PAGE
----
Trail Time

Trail Time – Life on the Gunflint Trail

We have had all kinds of weather on the Trail these past few weeks. It’s been cold and gray (in the 20s and below), it’s been sunny and warm (in the high 30s!) and yesterday we had a very memorable snowstorm. It had started the day before with a gray sky and several loud booming sounds. Lars and I didn’t know what the noise was; each time we heard it, one of us asked the other, “Did you hear that?” I kept checking the news, figuring that if something exploded certainly it would be reported. Or, I thought, maybe it was the noise of a dump truck bringing gravel up the Trail and the boom was the sound of it bouncing around, echoing off the lake and cliffs. It was a mystery. The next day there was a pretty little snowfall in the morning and then the wind started gusting, the snow started swirling, and I heard another boom. I think it was a thunder boom, which is what thunder in a snowstorm is called. The wind was gusting up to 45 mph; it was wild weather. And in the middle of it, I saw a flock of common redpolls cavorting straight into it. I felt their joy in the wild windy snowfall and it echoed inside me. If I could fly, I would have joined them.

We had planned an outdoor party for the day of the storm. We had several winter gatherings last year; grilling bratwursts and hot dogs over a fire; warming the sauna so people could use it as a warming house; drinking cocoa and mulled wine. It’s a great safe way for neighbors of all ages to be together during this pandemic. This year the younger neighbors’ play reminded us older folk that snow can be a toy and a playground. I don’t have many children around these days, and it lifted my heart to see how absolutely covered in snow a kid can get and still keep smiling from the joy of winter play.

We were throwing the party to celebrate Wolfenoot, a recently invented holiday. Three years ago a 7-year-old from New Zealand dreamed it up. He told his mom that the Spirit of the Wolf visits on November 23 and leaves small gifts around the house for people who love dogs and wolves and are kind to them. He said the holiday should be celebrated with the eating of meat and cake. I thought the wild weather was entirely appropriate for a day dedicated to the Wolf and the wolves who live with us, our companions, our dogs.

This year we celebrated Wolfenoot a few days early. We eat meat because that’s what wolves eat – some guests had a vegetarian version (after all, wolves eat blueberries, fish and grass as well as meat). We eat cake because that’s what 7-year-olds prefer above all other food. We celebrate both the wisdom of the wolf and the 7-year-old. We all trooped up a hill and ended the festivities by howling together into the swirling snow. And much later that night as I looked out a window, a waning moon lit the sparkling snow, making the night appear nearly as bright as day. It’s funny, people from other parts of the world often ask me, “How can you stand all that winter darkness?” Some nights I whisper my answer into the nocturnal landscape, “What darkness?”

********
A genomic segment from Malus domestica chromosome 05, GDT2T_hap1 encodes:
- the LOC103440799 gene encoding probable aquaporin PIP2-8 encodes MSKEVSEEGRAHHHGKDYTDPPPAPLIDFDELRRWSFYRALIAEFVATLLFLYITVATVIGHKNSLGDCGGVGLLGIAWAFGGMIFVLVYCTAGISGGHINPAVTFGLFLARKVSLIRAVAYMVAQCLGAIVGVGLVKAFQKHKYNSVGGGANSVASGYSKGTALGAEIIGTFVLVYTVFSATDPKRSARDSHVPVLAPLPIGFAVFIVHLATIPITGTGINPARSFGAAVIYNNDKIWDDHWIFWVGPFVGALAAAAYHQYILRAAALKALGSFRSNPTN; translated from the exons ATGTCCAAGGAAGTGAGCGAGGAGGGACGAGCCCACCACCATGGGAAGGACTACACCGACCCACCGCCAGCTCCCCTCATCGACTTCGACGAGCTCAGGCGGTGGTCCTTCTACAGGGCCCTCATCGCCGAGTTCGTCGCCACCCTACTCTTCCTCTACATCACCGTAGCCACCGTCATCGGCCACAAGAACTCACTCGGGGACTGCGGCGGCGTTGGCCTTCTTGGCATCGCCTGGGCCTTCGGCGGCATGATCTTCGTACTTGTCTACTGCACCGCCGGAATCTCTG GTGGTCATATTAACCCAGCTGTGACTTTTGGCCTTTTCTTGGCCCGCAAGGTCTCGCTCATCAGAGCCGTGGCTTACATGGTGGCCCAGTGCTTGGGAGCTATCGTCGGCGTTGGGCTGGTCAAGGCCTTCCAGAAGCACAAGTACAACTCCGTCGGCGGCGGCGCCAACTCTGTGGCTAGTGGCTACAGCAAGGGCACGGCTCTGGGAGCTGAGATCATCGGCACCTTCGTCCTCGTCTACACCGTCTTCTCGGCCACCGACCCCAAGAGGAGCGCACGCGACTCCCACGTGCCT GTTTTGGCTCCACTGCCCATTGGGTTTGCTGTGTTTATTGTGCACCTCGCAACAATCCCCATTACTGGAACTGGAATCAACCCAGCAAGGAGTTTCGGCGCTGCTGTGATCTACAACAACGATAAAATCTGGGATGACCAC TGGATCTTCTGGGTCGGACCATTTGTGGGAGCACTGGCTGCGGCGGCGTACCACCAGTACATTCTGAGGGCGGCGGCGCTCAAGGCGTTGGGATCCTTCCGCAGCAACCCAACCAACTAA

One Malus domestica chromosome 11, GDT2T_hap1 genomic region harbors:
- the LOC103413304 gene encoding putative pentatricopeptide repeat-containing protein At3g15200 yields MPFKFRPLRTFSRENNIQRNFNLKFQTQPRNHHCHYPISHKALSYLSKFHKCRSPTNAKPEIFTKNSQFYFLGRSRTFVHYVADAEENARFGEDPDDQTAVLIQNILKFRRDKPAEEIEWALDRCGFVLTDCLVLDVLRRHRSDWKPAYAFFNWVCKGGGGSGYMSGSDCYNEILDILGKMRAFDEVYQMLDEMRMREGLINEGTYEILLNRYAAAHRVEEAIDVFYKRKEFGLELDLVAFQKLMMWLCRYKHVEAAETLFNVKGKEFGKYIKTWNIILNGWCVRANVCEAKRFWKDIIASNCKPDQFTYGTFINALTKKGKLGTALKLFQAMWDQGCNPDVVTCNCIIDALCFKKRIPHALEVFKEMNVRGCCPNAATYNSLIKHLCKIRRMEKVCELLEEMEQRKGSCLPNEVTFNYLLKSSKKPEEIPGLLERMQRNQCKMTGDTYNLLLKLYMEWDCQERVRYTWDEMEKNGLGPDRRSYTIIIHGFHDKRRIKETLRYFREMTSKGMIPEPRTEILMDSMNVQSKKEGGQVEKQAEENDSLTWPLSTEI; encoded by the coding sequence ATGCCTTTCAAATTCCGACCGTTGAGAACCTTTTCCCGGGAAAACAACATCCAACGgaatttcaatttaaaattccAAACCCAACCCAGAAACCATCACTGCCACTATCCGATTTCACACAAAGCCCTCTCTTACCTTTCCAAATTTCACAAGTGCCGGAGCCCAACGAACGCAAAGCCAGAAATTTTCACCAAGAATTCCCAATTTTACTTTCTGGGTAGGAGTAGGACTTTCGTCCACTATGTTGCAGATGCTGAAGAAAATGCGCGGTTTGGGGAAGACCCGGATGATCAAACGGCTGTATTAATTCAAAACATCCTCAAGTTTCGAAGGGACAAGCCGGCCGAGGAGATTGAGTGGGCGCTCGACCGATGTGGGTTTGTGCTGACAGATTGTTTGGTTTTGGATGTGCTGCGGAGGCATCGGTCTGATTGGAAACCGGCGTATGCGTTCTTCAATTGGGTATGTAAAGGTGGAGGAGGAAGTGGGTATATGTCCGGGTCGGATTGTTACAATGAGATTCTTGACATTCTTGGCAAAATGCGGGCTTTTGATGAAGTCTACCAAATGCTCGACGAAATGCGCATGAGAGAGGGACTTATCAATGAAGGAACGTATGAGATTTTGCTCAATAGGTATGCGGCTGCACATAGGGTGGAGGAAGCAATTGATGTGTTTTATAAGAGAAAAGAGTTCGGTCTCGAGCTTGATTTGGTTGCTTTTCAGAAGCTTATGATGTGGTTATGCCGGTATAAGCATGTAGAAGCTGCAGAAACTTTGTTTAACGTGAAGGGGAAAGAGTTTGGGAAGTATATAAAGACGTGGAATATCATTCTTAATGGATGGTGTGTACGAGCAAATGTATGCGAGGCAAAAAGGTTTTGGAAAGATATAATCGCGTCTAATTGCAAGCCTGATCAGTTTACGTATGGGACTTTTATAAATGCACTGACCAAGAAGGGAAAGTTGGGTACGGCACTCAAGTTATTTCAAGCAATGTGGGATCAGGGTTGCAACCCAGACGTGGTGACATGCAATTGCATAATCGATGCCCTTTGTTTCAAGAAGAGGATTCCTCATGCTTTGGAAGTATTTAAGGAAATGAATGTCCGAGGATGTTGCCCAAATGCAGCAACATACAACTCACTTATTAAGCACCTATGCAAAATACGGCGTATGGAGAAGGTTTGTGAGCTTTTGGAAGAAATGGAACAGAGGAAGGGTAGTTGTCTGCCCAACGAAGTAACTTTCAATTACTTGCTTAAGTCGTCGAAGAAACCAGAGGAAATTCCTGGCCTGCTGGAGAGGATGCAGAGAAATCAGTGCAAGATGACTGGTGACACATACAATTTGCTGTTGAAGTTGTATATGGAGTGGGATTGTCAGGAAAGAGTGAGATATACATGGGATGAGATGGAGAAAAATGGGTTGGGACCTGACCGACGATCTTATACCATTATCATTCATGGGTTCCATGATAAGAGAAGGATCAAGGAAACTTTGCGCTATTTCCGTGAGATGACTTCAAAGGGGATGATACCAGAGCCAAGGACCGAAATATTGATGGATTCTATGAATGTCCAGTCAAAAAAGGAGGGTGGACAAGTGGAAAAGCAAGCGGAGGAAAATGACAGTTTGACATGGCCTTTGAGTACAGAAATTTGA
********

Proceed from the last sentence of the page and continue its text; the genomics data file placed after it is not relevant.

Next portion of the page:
We haven’t seen or heard of any wolves in our neighborhood recently, but we had a little canine visitor this week: a coyote. It stood under our bird feeder, chomping away happily on the fallen seeds. It didn’t see me. I made a small noise and it froze for a second, then started eating again. I made another noise as I was trying to take a picture and it padded away unhurriedly, its coloring a perfect match for blending into the snowy woods. I don’t see that many coyotes. I saw a young one along the Gunflint Trail a couple summers ago; and one year we got two pictures of an adult on our trail camera – going up a hill and then down again, this time with a snowshoe hare in its mouth. Up until then I hadn’t known they live this far north.

One of my favorite winter sightings is the northern flying squirrel, who also visits our feeder after dusk. I was walking toward our cabin one night when I saw what could have been a dead leaf or a bird’s nest in a birch tree, except I knew it was too big for a birch leaf and that nest wasn’t there yesterday! I stood still, the mystery object moved, and I could just make out the flying squirrel with its white underbelly, climbing quickly up the tree. Then it launched – thrillingly – right towards me! It headed my way for just a millisecond, four white legs and a head making a 5-pointed shape against the darkness, then it arched into a graceful 180-degree turn and sailed for a nearby fir, disappearing into the darkness. The precision of their flight always impresses me. The first time I saw one “fly” – glide, really – I mistook it for a Canada jay because of the similar way it seemed to be floating on the air. Then I thought, “It’s dark out. Canada jays don’t fly after dark.” And then I knew what I was seeing. I crept slowly and quietly over the snow to the birch where our feeder hangs, and there it was: with those strange big eyes and that lovely gray fur with white below. And then it scampered up the tree, jumped into the night sky, swooped toward a fir tree and was gone.

Flying squirrels, joyful redpolls, wildly swirling snow, good neighbors and the happiness of children in winter: these are some of the many things I am thankful for here on the Gunflint Trail.

If you’d like to learn more about Minnesota wolves, check out: https://www.voyageurswolfproject.org/